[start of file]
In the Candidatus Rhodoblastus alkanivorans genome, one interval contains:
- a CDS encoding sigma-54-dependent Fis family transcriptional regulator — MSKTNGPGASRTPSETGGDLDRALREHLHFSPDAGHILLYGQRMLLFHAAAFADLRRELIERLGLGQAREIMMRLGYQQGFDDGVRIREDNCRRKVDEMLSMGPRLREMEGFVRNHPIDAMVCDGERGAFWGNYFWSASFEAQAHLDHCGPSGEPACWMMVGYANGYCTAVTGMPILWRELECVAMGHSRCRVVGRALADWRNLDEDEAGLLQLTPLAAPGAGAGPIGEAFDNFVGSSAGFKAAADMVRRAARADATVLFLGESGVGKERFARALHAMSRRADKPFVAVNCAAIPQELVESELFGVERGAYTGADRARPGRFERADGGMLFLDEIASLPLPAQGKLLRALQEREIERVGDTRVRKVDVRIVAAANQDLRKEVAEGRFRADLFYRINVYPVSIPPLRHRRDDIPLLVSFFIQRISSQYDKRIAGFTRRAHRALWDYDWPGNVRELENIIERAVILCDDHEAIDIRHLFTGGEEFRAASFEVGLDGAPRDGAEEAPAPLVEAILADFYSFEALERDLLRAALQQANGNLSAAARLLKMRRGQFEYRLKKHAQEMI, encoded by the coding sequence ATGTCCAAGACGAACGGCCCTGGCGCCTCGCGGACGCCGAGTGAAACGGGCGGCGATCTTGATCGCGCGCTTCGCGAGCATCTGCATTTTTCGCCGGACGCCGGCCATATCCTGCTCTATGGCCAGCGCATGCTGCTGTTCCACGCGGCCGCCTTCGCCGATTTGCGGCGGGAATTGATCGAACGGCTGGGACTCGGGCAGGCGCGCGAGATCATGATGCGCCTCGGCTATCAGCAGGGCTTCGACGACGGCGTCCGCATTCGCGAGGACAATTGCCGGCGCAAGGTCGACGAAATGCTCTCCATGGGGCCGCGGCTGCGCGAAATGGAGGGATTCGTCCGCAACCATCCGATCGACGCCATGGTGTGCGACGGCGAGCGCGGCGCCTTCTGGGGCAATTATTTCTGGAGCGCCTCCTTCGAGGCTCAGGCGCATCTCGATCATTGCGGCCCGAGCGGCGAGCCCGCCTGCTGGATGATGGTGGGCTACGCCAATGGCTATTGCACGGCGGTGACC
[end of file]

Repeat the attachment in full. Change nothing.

In the Candidatus Rhodoblastus alkanivorans genome, one interval contains:
- a CDS encoding sigma-54-dependent Fis family transcriptional regulator — MSKTNGPGASRTPSETGGDLDRALREHLHFSPDAGHILLYGQRMLLFHAAAFADLRRELIERLGLGQAREIMMRLGYQQGFDDGVRIREDNCRRKVDEMLSMGPRLREMEGFVRNHPIDAMVCDGERGAFWGNYFWSASFEAQAHLDHCGPSGEPACWMMVGYANGYCTAVTGMPILWRELECVAMGHSRCRVVGRALADWRNLDEDEAGLLQLTPLAAPGAGAGPIGEAFDNFVGSSAGFKAAADMVRRAARADATVLFLGESGVGKERFARALHAMSRRADKPFVAVNCAAIPQELVESELFGVERGAYTGADRARPGRFERADGGMLFLDEIASLPLPAQGKLLRALQEREIERVGDTRVRKVDVRIVAAANQDLRKEVAEGRFRADLFYRINVYPVSIPPLRHRRDDIPLLVSFFIQRISSQYDKRIAGFTRRAHRALWDYDWPGNVRELENIIERAVILCDDHEAIDIRHLFTGGEEFRAASFEVGLDGAPRDGAEEAPAPLVEAILADFYSFEALERDLLRAALQQANGNLSAAARLLKMRRGQFEYRLKKHAQEMI, encoded by the coding sequence ATGTCCAAGACGAACGGCCCTGGCGCCTCGCGGACGCCGAGTGAAACGGGCGGCGATCTTGATCGCGCGCTTCGCGAGCATCTGCATTTTTCGCCGGACGCCGGCCATATCCTGCTCTATGGCCAGCGCATGCTGCTGTTCCACGCGGCCGCCTTCGCCGATTTGCGGCGGGAATTGATCGAACGGCTGGGACTCGGGCAGGCGCGCGAGATCATGATGCGCCTCGGCTATCAGCAGGGCTTCGACGACGGCGTCCGCATTCGCGAGGACAATTGCCGGCGCAAGGTCGACGAAATGCTCTCCATGGGGCCGCGGCTGCGCGAAATGGAGGGATTCGTCCGCAACCATCCGATCGACGCCATGGTGTGCGACGGCGAGCGCGGCGCCTTCTGGGGCAATTATTTCTGGAGCGCCTCCTTCGAGGCTCAGGCGCATCTCGATCATTGCGGCCCGAGCGGCGAGCCCGCCTGCTGGATGATGGTGGGCTACGCCAATGGCTATTGCACGGCGGTGACC